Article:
51. Mr. JENKINS
asked the Minister of Health whether his attention has been drawn to a recent judgment in the Court of Appeal which places on the tenants of controlled dwellings the onus of proof of such control; and whether he will take immediate steps to introduce amending legislation?
§ Sir K. WOOD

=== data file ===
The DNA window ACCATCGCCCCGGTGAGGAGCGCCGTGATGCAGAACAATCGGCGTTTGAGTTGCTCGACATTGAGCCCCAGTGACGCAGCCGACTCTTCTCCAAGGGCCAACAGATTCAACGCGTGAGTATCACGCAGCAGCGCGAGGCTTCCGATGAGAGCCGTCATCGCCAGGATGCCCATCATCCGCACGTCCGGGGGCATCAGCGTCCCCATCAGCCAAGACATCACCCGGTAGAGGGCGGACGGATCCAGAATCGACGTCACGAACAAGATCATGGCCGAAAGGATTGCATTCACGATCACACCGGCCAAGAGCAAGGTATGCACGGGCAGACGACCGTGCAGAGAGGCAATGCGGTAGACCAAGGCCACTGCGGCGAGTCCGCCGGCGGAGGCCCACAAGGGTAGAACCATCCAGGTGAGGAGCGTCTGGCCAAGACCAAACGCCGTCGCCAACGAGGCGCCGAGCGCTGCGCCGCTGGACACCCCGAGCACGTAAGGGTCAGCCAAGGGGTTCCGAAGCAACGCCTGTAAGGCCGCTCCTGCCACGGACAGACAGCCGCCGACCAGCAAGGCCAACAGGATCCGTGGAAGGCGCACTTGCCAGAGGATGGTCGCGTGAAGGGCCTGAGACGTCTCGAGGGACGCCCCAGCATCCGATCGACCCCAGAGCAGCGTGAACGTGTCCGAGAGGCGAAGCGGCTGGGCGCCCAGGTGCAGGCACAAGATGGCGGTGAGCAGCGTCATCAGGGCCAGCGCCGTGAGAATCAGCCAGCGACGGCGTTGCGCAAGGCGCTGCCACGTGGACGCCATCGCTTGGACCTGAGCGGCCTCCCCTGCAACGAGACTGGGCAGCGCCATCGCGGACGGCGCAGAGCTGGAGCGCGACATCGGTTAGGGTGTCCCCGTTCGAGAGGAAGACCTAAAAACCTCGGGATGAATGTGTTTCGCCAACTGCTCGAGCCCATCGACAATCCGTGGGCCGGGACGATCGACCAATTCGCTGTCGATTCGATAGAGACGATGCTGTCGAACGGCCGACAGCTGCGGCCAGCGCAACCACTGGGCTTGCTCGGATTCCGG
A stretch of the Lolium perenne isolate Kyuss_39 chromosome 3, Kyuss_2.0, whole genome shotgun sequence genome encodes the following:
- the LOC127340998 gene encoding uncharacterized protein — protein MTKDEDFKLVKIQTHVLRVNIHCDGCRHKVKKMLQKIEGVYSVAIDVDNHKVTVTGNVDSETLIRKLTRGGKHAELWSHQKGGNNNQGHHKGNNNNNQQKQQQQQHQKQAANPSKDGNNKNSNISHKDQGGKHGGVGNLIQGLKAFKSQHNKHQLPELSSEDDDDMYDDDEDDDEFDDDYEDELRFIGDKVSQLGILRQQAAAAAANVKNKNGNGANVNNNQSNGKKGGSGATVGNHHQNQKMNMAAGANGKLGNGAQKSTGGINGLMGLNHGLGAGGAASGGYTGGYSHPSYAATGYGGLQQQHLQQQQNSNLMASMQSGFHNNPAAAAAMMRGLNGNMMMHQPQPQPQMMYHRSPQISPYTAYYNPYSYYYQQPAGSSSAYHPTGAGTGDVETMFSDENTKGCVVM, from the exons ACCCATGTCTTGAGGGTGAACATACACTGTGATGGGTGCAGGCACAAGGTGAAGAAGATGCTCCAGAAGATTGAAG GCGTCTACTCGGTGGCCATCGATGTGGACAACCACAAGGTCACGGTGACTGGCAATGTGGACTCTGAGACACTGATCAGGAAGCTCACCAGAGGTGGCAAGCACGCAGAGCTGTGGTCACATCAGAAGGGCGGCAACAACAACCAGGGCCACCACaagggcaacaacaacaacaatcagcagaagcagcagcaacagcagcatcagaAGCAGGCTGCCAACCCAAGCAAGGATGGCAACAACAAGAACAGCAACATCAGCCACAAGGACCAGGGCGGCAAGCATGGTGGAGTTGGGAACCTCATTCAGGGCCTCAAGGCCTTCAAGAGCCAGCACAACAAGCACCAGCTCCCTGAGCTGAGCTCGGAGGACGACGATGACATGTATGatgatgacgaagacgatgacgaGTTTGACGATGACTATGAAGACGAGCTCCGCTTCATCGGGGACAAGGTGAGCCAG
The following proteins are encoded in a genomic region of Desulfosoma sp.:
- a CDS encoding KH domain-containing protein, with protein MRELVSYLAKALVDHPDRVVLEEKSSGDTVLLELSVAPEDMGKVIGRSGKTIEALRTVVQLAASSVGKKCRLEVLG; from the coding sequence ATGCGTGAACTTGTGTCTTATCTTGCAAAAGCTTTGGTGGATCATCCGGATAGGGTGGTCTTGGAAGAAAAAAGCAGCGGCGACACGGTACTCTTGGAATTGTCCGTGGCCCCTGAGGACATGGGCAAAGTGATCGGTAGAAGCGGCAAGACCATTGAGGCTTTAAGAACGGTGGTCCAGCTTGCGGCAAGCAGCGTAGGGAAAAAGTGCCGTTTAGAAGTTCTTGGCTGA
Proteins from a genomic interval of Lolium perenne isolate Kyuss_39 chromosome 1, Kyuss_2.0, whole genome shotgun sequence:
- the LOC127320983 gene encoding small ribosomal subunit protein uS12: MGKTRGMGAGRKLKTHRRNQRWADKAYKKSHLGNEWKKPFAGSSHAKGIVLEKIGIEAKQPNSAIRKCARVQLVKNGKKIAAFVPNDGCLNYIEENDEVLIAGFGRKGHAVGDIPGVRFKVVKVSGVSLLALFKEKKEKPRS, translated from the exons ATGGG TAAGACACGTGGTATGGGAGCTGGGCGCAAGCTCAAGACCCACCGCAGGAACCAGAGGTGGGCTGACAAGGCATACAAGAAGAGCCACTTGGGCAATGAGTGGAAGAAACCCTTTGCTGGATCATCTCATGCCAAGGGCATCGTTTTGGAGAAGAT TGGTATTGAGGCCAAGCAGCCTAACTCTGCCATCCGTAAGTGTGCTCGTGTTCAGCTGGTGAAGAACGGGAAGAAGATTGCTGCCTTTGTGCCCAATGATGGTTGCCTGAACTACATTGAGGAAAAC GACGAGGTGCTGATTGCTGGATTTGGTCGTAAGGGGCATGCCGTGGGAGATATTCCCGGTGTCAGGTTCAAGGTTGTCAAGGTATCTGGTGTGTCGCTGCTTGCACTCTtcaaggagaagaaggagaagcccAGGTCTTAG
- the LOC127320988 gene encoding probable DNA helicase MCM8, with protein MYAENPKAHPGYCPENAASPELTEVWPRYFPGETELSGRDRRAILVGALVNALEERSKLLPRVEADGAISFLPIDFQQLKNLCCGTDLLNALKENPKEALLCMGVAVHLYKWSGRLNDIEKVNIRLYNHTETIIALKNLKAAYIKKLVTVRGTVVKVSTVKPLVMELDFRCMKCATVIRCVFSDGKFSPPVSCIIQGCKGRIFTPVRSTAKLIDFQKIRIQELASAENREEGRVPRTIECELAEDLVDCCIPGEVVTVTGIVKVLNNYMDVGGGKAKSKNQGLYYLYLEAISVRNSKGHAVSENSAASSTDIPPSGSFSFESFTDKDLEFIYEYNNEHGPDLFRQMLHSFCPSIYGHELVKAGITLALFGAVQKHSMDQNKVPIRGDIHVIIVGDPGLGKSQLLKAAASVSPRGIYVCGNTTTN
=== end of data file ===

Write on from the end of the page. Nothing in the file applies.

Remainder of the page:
I have given careful consideration to the issues raised in this decision which has, I think, been the subject of some misconception. I am advised that no difficulty is likely to arise in the case of a tenant who was in occupation of his house on 17th July, 1933, since the necessary facts will be normally within his own knowledge. In the case of a tenant who was not in occupation at that date, it may sometimes be a matter of difficulty to prove whether the house was or was not decontrolled, but in such a case the difficulty would create a hardship only if the landlord attempts to raise the rent or regain possession of a house which has either been improperly registered or, having been in the occupation of a tenant on 17th July, 1933, has not been registered at all. I am satisfied that such a contingency is unlikely to arise since, apart from other considerations, the Acts impose substantial penalties on a landlord who knowingly makes a false claim that a house is decontrolled. I may add that the working of the Acts is under the close scrutiny of the local authorities who have power to prosecute for contravention of the Acts. In these circumstances, the decision does not, in my view, call for any immediate action, but I shall carefully watch any developments that may take place.